We relish the opportunity to help our clients create long-lasting, and in our opinion, more fulfilling,
family wealth through wisdom.

It is after all, the source of our own wealth.

If you want to learn more about the importance of legacy and wealth management, find yourself asking any of the above questions, or have your own questions and would like answers, we encourage you to contact us only to answer your questions, not to sell you our services.

If you’re not ready to contact us but would like to learn more about the importance of legacy and wealth management, we encourage you to review the following resources:


  • Wealth in Families by Charles Collier
  • The Legacy Family by Lee Hausner and Douglas Freeman
  • Beating the Midas Curse by Perry Cochell and Rodney Zeeb with William Eck
  • Your Legacy: Meaningful Estate Planning by Steven R. Owens, J.D.
  • Family Wealth: Keeping it in the Family by James E. Hughes Jr.
  • Preparing Heirs: Five Steps to a Successful Transition of Family Wealth and Values by Roy Williams and Vic Preisser
  • Raising Financially Fit Kids by Joline Godfrey
  • Preserving Family Lands, by Stephen J. Small
  • Strategic Giving by Peter Frumkin
  • Understanding Philanthropy: It’s Meaning and Mission by Robert Payton
  • Philanthrocapitalism: How the Rich Can Save the World by Matthew Bishop
  • Inspired Philanthropy: Your Step-by-Step Guide to Creating a Giving Plan and Leaving a Legacy by Tracy Gary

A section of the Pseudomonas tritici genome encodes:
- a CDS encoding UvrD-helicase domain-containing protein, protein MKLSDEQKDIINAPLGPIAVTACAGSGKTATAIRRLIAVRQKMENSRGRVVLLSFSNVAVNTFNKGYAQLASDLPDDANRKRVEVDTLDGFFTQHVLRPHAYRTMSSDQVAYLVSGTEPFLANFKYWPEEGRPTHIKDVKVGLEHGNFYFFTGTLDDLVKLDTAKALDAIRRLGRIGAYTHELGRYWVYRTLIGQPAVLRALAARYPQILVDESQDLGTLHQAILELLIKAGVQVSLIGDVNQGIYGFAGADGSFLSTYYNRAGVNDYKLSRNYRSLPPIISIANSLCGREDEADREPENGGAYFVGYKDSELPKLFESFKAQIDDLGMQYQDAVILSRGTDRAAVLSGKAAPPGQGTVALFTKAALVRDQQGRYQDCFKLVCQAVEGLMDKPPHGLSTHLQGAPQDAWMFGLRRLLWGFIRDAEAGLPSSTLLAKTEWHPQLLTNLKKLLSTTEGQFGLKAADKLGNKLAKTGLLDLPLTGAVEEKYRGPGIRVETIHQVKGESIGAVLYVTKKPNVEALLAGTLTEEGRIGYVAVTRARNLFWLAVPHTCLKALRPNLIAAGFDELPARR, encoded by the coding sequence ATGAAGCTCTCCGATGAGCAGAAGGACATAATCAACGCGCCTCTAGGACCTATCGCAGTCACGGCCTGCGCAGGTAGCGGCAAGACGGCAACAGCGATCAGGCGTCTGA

• Raising Charitable Children by Carol Weisman


  • www.valuementors.com – Promotes the identification and conscious awareness of values, in organizations and in families.
  • www.purposefulplanninginstitute.com – Promotes an estate planning process that focuses on the Human and Intellectual wealth that families possess.
  • National Center for Family Philanthropy – Promotes philanthropic values and excellence across generations of donors and donor families.
  • Wealth and Giving Forum – Organization of individuals and families of significant means created to promote greater generosity and serve as a resource for its members when making philanthropic decisions.
  • Guidestar – Resource for researching non-profit organizations.
  • Learning to Give – Develops lessons and resources that teach children K-12 about giving, civic engagement, and volunteering.
  • Council on Foundations – Nonprofit membership organization of more than 2,100 grant-making foundations and corporations. Provides resources for Foundations and philanthropic advocacy.
  • Women’s Funding Network – 135 organizations that fund women’s solutions worldwide, in an effort to combat poverty, advance health care, education, and human rights.
  • The Chronicle of Philanthropy – A leading subscription-based newspaper for the leaders of non-profit organizations, especially those that rely on external donors for funds.
  • Giving Institute – Educational resources for those providing counsel to non-profits, including research, advocacy, and best practices studies.
  • Foundation Source – Provider of outsourced support solutions for private foundations.